The Healing Home

This was originally posted to my old blog on October 28, 2013

*As usual, the following is written from my memory of the events.  Some things may be inaccurate due to faulty memories.  In any case, this is how I remember it:

After a little over a week long stay in the hospital for surprise heart surgery, I was sent home to recover in as much comfort as one’s own home can provide.  The release date had been changed twice due to complications with my disobedient heart.  But the day finally came and I was on my way home!

I was put in a wheelchair and sped at almost a running pace down to the valet parking area. You should have seen my husband trying to keep up with this guy; I swear he thought it was a race or something.  Once in the car, I sat in the front seat with my trusty heart pillow between my chest and the seatbelt.  Every little bump on the way home was a reminder of how fragile and uncomfortable I was.

Once home, I was excited to search for the “cherry” spot.  Everyone who has ever been sick or injured knows what I am talking about.  There is one spot in the house, be it a spot on the couch, your desk, bed, etc., that you find the most wondrously comfortable and will rarely leave until you are well again.  It took a little while, but I found that there isn’t a cherry spot for me this time. My body has been through so much, and the fact hat I can’t sit ( or lay) in one spot for very long makes it impossible to have just one good spot.  I found that there are several OK spots, but no cherry spot.

The half hour trip home, plus the flu shot they gave me just before I left the hospital, left me exhausted by time I got home.  I fell asleep on the couch, but not for long.  I can’t sleep for more than two hours at a time since the surgery.  I get too achy and wake up and have to get up and move around.

One of the first things I swore I would do as soon as I got home was to take a real shower.  They told me I could as long as I didn’t use hot water and I didn’t spray directly on my incision sights.  And I had to be sure to dry the sights thoroughly.  I got all prepared and stepped into the shower only to find that the act of removing my clothing and stepping into the shower exhausted me too much to stand and bathe.  I have to wait for my mom to bring me a shower chair before I can take a real shower.  So I have been taking sponge baths (more thorough ones than at the hospital) in the mean time.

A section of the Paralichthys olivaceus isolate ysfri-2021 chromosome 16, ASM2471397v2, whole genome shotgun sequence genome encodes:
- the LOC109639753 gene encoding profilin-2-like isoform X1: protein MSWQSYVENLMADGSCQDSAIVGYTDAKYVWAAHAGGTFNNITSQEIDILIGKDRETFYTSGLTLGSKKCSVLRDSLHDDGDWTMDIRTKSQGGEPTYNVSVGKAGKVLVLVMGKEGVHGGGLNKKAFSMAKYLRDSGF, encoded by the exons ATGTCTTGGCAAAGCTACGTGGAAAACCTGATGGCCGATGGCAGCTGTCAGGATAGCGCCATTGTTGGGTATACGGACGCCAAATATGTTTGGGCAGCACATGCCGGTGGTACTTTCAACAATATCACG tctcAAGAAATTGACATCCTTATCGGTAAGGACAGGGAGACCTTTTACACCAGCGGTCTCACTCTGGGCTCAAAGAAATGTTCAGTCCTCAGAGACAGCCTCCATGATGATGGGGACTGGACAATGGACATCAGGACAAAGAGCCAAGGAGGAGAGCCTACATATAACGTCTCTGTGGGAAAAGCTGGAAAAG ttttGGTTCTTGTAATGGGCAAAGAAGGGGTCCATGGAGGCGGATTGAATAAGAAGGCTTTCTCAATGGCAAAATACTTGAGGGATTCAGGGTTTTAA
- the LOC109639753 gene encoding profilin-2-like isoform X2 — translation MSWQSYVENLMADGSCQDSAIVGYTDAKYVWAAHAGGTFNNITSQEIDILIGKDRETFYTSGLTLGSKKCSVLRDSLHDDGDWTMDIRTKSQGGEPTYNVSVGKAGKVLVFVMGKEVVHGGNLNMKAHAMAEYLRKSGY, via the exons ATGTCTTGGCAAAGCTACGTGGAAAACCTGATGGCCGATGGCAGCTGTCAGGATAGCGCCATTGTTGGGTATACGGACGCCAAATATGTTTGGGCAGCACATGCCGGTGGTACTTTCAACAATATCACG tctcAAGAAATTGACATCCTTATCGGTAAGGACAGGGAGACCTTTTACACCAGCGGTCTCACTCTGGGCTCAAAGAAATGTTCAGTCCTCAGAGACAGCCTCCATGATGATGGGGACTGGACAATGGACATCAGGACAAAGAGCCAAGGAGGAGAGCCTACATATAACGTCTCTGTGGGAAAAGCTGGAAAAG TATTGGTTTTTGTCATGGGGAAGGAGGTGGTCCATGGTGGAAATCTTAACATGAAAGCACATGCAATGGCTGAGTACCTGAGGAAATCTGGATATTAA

My daily routine is simple, I wake up, check my weight (they need me to do this so they can check for signs of water retention and other things), take my temperature (again to check for signs of bad things), check my blood sugar (diabetic), take my meds, eat breakfast, do my breathing exercises (that toy thing I talked about in previous posts), check the interwebs (Facebook, e-mail, twitter, blogger, etc.), then the rest of the day is pretty much a go-with-the-flow kind of thing.

Night time is the only time I don’t look forward to.  I am so tired but I just can’t sleep.  I lay on the bed and fall asleep for two hours or so, then wake up feeling achy and have to get up and move around.  I move to my desk chair with my legs up on the bed and sleep like that for an hour or two, then wake up with a numb booty and feet and have to get up and move around.  I move to the couch and sleep for a couple hours, then the cycle continues.  It is frustrating to say the least. And I feel so bad because my movement wakes up my husband, disturbing his rest.

Healing from heart surgery is serious business.  It will be months before I am anywhere near “back to normal”.  They cut through a lot of muscle and bone to get to my heart, and then bypassed three arteries on my heart.  Then they sewed me all back together and I have to heal it all up.  This is why I have close to zero energy; every ounce of energy my body has is going to healing up my new arteries and the muscle and bone they cut through.  I am on all kinds of medication. Even though I am exhausted it is important that I get some exercise a few times a day (walking),  and even though it is difficult to stay asleep, I must try to get a good amount of rest. I have to check my incisions daily to make sure they are not becoming infected or healing too slowly. And I have to be aware of my overall health and how I feel. If I were to catch a cold or get an infection of any kind right now, it could be devastating.

I have been home for four days now and am feeling a little better every day. I do as the doctor has instructed and try not to over exert myself. That is the hard part. I am so independent that it is difficult to let others do simple things for me. My mother-in-law comes over to help out and she is so nice to do so, but I just find myself feeling so weird letting her take my dishes to the kitchen or picking things up off the floor for me, or helping me to sit up from a laying position because I’m too damned weak to lift myself. Well, that last part isn’t quite true, I am strong enough, but am under doctor’s orders to not use my arms or chest muscles, so it is very awkward to get up from a laying position without using your arms or chest.

I am sure very soon I will be feeling so much better and actually be able to sleep through the night. I will be writing more updates as the weeks go by.

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Author: Tamra K. Garcia

Stephen King says to "Write what you know." I know diabetes, I know me; so this is what I write about.

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